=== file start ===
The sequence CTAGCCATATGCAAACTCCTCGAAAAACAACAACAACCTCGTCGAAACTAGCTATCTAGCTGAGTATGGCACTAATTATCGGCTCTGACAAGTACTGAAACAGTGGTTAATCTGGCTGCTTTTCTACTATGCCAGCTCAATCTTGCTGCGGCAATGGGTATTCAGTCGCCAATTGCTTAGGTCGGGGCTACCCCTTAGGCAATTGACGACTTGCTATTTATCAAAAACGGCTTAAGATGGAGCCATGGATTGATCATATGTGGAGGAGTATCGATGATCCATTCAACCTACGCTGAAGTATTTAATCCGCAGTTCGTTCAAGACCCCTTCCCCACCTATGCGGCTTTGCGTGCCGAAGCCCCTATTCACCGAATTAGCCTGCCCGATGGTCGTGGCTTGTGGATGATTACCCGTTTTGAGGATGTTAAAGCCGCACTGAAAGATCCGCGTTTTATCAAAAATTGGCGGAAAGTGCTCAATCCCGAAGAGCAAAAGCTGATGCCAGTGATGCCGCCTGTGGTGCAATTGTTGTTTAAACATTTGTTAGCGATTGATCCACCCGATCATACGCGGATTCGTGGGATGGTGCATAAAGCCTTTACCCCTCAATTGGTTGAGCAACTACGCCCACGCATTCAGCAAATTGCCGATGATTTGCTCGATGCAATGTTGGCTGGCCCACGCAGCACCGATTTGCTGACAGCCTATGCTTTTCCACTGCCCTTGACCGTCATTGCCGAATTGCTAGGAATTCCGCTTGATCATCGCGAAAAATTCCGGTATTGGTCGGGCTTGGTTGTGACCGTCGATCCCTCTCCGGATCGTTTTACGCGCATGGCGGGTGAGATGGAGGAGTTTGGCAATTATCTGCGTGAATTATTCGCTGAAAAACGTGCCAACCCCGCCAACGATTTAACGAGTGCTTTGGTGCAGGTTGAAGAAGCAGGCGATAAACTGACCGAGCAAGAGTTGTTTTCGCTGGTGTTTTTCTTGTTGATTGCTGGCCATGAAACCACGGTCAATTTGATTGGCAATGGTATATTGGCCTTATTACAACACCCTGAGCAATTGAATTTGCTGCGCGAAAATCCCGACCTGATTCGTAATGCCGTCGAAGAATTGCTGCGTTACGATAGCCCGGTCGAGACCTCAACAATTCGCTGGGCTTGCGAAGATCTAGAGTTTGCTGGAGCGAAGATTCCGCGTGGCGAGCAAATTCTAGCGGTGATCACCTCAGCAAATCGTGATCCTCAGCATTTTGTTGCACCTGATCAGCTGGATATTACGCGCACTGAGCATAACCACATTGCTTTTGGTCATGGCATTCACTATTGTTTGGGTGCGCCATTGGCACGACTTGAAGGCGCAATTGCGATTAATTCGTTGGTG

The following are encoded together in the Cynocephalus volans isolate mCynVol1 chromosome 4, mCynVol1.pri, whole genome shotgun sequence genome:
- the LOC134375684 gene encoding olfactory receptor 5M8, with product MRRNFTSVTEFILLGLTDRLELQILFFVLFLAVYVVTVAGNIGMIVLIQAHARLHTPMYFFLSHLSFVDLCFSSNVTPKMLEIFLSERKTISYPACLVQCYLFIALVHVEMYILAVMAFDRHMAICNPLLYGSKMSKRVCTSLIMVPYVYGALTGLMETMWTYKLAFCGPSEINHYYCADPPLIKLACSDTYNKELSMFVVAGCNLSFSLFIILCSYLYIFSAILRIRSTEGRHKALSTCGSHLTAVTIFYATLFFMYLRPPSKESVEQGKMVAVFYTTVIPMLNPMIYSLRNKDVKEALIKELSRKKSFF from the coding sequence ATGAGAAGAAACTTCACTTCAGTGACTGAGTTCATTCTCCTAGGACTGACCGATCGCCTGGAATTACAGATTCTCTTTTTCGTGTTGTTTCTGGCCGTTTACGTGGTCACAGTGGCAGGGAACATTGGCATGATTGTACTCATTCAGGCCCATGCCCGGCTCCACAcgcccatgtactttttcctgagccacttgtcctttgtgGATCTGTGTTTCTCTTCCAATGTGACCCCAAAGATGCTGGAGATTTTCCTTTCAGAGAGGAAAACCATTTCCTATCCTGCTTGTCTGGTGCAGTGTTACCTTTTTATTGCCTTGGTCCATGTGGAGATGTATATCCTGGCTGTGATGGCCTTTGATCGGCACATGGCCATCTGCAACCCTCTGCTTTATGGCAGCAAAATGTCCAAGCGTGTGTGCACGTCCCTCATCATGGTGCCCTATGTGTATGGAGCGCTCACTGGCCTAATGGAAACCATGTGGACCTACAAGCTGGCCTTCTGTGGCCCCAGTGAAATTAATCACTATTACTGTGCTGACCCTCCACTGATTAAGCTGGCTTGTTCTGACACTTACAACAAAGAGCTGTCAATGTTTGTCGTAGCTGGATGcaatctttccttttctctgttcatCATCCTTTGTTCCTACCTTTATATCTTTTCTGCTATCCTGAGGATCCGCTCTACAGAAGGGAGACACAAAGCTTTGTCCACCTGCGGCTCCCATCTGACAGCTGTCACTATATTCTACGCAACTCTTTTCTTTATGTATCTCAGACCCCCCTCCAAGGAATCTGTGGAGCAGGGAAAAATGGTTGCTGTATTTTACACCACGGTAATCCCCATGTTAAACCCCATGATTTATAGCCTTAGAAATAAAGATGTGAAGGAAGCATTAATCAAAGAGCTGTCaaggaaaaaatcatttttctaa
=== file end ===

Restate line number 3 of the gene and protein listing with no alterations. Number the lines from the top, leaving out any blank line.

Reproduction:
- the LOC134375684 gene encoding olfactory receptor 5M8, with product MRRNFTSVTEFILLGLTDRLELQILFFVLFLAVYVVTVAGNIGMIVLIQAHARLHTPMYFFLSHLSFVDLCFSSNVTPKMLEIFLSERKTISYPACLVQCYLFIALVHVEMYILAVMAFDRHMAICNPLLYGSKMSKRVCTSLIMVPYVYGALTGLMETMWTYKLAFCGPSEINHYYCADPPLIKLACSDTYNKELSMFVVAGCNLSFSLFIILCSYLYIFSAILRIRSTEGRHKALSTCGSHLTAVTIFYATLFFMYLRPPSKESVEQGKMVAVFYTTVIPMLNPMIYSLRNKDVKEALIKELSRKKSFF from the coding sequence ATGAGAAGAAACTTCACTTCAGTGACTGAGTTCATTCTCCTAGGACTGACCGATCGCCTGGAATTACAGATTCTCTTTTTCGTGTTGTTTCTGGCCGTTTACGTGGTCACAGTGGCAGGGAACATTGGCATGATTGTACTCATTCAGGCCCATGCCCGGCTCCACAcgcccatgtactttttcctgagccacttgtcctttgtgGATCTGTGTTTCTCTTCCAATGTGACCCCAAAGATGCTGGAGATTTTCCTTTCAGAGAGGAAAACCATTTCCTATCCTGCTTGTCTGGTGCAGTGTTACCTTTTTATTGCCTTGGTCCATGTGGAGATGTATATCCTGGCTGTGATGGCCTTTGATCGGCACATGGCCATCTGCAACCCTCTGCTTTATGGCAGCAAAATGTCCAAGCGTGTGTGCACGTCCCTCATCATGGTGCCCTATGTGTATGGAGCGCTCACTGGCCTAATGGAAACCATGTGGACCTACAAGCTGGCCTTCTGTGGCCCCAGTGAAATTAATCACTATTACTGTGCTGACCCTCCACTGATTAAGCTGGCTTGTTCTGACACTTACAACAAAGAGCTGTCAATGTTTGTCGTAGCTGGATGcaatctttccttttctctgttcatCATCCTTTGTTCCTACCTTTATATCTTTTCTGCTATCCTGAGGATCCGCTCTACAGAAGGGAGACACAAAGCTTTGTCCACCTGCGGCTCCCATCTGACAGCTGTCACTATATTCTACGCAACTCTTTTCTTTATGTATCTCAGACCCCCCTCCAAGGAATCTGTGGAGCAGGGAAAAATGGTTGCTGTATTTTACACCACGGTAATCCCCATGTTAAACCCCATGATTTATAGCCTTAGAAATAAAGATGTGAAGGAAGCATTAATCAAAGAGCTGTCaaggaaaaaatcatttttctaa